One of my colleagues who is basically wrong about everything political and social was right last year when he told me just how enormous a difference there is between a child at his first birthday and his second.
The Monkling turned two yesterday. He speaks in phrases and has an extensive vocabulary, not just a random word or sound (when he was 18 months, we laughed at one of the baby books that said he should have about 4-7 words he routinely sasy -- he had more than 30); he walks, instead of just stumbling around and bear-crawling; he no longer falls asleep on dada's head as we walk around the local greenbelt; he has a full little baby mop of hair . . . and he had that a year ago too. Some things don't change too quickly: mama is the greatest thing ever, Nana and Pawpaw are silly people who grab at his toes, dada is the big voiced man who sings silly songs to him and wins all the one-sided tickle-fights, he likes to pretend to be a zombie or a ghost because he knows when he attacks mama or dada he'll get hugged and kissed and tickled. And his hair is out of control.
But now, he likes specific things like Elmo, Thomas (trains, especially Toby), biiiiiiiiiiiiiiiiig trucks, pine cones that splash when thrown in the pond, testing what floats and what sinks, buses, Pei Wei, Propel water, raspberries, edamame, noodles, rice, almonds, bacon, peas, spicy food, sidewalk chalk, rocks, itsy-bitsy spiders crawling up water spouts, picking acorns, dada singing him to sleep, walking around the nearby greenbelt, the sticks in his aunt's backyard, rubbing his head against the cats' torsos, Boowa/Kwala, watching the garbage pickups each week, zrbrts (Cosby show reference) on his tummy, reading book after book after book with mama during the day, or dada at night.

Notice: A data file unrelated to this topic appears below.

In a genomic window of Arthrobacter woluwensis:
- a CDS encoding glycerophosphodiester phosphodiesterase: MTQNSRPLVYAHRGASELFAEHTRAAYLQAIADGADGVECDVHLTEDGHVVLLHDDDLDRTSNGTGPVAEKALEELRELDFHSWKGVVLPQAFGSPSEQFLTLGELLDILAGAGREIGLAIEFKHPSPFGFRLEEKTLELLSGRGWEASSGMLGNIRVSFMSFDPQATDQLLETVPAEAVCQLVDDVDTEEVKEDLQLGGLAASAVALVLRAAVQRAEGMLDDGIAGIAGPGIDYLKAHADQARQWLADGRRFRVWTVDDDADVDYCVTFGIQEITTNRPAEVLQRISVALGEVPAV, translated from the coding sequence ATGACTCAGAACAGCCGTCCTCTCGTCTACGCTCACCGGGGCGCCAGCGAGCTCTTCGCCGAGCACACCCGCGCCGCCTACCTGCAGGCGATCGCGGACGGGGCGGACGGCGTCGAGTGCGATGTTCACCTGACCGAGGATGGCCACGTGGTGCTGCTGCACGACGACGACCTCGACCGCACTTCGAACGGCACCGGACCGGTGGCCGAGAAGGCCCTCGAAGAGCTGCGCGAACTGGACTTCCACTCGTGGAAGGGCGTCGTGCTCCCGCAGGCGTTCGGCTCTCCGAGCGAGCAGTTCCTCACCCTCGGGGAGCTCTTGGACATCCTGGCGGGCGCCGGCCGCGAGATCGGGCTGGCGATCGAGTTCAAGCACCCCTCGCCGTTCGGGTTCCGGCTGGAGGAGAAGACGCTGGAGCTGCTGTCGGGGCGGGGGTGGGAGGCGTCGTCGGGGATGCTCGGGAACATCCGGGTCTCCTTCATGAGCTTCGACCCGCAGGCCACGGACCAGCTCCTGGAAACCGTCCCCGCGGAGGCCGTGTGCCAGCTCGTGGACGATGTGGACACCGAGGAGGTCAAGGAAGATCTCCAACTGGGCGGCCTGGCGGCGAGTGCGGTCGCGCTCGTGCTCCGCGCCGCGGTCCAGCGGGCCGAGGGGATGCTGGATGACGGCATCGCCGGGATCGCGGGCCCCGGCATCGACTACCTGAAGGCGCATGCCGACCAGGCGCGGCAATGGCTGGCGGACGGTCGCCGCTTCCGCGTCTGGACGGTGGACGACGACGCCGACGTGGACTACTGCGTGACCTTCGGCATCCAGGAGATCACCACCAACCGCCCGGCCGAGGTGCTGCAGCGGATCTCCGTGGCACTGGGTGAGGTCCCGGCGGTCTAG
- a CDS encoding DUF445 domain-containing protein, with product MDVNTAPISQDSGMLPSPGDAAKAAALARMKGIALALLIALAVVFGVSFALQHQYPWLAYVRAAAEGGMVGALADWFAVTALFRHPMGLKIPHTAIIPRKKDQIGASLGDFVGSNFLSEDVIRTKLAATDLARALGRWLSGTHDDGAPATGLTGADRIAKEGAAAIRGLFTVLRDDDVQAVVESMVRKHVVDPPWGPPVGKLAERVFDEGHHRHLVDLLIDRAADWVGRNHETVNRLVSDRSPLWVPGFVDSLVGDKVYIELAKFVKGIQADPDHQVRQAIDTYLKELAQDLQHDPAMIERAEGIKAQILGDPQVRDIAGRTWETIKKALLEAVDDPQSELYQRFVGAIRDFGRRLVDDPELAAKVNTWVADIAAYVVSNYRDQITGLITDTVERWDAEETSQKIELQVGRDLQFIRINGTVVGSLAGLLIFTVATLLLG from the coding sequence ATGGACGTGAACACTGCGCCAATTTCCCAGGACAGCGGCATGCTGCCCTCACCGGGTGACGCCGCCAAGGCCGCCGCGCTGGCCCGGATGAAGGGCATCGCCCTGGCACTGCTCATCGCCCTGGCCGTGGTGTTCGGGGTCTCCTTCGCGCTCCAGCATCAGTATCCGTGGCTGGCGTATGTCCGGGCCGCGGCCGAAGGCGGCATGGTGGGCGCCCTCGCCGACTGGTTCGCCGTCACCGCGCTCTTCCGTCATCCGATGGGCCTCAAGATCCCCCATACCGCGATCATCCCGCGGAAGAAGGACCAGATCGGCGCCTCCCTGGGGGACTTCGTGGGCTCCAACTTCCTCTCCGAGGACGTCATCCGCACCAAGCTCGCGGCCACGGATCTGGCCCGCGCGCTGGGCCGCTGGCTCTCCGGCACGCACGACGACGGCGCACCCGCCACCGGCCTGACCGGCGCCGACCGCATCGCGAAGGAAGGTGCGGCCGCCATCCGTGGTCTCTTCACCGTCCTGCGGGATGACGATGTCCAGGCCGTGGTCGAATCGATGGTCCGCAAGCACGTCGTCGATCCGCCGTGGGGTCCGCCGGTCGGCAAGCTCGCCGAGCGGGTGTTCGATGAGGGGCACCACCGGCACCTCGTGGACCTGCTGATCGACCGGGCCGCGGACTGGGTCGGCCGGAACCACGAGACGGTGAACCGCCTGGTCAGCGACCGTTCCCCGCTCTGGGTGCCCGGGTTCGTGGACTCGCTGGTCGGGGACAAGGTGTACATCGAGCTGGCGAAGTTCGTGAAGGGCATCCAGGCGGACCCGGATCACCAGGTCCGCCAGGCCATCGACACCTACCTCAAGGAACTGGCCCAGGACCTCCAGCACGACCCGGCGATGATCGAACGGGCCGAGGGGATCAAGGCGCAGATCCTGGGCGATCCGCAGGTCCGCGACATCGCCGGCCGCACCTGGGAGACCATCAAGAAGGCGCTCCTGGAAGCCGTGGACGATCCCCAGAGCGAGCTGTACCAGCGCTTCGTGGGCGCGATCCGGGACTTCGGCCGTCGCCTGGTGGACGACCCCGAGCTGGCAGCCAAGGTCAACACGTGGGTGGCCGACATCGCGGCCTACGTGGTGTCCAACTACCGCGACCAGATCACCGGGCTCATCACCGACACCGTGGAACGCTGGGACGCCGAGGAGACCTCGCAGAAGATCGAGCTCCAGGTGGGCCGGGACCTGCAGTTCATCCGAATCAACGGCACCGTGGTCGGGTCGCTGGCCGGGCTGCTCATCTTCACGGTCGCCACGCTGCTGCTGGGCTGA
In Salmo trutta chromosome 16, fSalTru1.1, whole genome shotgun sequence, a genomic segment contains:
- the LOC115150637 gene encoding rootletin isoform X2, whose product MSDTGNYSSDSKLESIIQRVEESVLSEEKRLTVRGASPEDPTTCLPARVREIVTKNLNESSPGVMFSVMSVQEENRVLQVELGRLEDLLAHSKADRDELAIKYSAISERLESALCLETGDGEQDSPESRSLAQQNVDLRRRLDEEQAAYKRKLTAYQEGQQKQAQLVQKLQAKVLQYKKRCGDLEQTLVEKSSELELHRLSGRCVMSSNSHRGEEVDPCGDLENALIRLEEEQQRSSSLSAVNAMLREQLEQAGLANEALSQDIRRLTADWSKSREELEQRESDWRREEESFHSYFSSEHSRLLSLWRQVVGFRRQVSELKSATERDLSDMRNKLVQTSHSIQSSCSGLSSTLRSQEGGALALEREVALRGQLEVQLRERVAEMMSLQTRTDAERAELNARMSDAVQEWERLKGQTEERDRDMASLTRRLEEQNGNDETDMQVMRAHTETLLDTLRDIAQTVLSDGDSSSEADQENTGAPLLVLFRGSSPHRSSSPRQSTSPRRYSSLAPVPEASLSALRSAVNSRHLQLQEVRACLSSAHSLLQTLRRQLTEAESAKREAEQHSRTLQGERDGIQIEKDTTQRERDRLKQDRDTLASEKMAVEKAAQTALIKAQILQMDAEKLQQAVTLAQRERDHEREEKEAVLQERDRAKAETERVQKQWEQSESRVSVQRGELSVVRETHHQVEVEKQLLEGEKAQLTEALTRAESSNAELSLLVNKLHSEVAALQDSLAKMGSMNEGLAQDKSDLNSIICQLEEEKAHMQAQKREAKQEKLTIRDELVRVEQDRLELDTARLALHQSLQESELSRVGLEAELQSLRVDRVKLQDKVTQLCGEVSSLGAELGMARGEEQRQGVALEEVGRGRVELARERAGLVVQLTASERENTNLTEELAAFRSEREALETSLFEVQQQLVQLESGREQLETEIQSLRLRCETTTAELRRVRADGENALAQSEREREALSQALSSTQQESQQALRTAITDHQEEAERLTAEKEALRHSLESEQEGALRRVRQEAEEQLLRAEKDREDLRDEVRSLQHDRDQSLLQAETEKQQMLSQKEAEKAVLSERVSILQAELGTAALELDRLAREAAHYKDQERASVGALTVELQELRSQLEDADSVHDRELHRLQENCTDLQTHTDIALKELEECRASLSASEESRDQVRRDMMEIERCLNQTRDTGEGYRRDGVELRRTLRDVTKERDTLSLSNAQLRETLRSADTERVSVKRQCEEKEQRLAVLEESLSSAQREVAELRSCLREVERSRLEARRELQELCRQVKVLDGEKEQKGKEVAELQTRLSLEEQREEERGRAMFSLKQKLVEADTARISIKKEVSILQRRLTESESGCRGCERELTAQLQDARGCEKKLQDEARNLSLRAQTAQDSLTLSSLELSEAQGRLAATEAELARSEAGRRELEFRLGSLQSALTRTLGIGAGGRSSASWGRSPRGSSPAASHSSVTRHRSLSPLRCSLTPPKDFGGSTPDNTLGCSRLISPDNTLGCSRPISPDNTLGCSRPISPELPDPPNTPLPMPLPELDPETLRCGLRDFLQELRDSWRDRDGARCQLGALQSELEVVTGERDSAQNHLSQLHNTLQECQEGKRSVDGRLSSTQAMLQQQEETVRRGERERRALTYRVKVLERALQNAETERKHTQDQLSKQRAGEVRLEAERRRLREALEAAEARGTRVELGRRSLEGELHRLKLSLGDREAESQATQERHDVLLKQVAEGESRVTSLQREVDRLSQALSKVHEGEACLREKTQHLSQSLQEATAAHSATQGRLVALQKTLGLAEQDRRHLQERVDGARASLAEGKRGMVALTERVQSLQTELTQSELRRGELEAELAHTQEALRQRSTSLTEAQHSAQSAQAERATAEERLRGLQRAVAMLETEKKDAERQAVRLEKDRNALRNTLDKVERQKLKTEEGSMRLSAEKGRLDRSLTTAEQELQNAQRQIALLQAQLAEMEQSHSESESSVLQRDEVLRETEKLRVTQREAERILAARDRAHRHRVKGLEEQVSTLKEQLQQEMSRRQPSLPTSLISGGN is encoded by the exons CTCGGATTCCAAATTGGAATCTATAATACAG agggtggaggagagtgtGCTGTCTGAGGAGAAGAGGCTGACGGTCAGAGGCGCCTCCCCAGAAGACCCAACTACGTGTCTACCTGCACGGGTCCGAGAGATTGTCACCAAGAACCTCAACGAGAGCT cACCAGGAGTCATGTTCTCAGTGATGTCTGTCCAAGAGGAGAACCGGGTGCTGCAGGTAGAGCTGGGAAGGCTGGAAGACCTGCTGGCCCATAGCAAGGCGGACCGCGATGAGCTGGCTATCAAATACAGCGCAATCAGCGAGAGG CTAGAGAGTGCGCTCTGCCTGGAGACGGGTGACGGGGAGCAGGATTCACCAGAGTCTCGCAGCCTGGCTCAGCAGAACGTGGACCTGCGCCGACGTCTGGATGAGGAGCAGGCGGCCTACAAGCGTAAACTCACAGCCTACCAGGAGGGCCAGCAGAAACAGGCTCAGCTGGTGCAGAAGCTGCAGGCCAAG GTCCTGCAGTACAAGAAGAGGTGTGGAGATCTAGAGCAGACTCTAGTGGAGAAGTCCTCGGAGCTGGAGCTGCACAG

And he has his momma's eyes.
That's the Monkling in a moment on his second birthday. What he did yesterday was play with his new train set, take two walks with dada, eat turkey and cornbread at Boston Market, have a big nap, drink his weight in Propel and chase the kitties.
The day before, when we held his party after his pregnant mama worked for hours decorating the house, he received the big train set (Imaginarium set with round house -- a good deal: tons of trains, accessories, double track layout, all for 1/2 the price of a Thomas set, and compatible with the Thomas accessories), opened his presents (lotta Thomas's friends and trucks, a backyard slide, more sidewalk chalk), ate his cake (but cried when we were about to cut the Thomas design in the frosting), had his favorite food for lunch (Pei Wei teriyaki chicken, rice, edamame) and fell asleep with dada as dada nodded off in mid-song.
That's my son.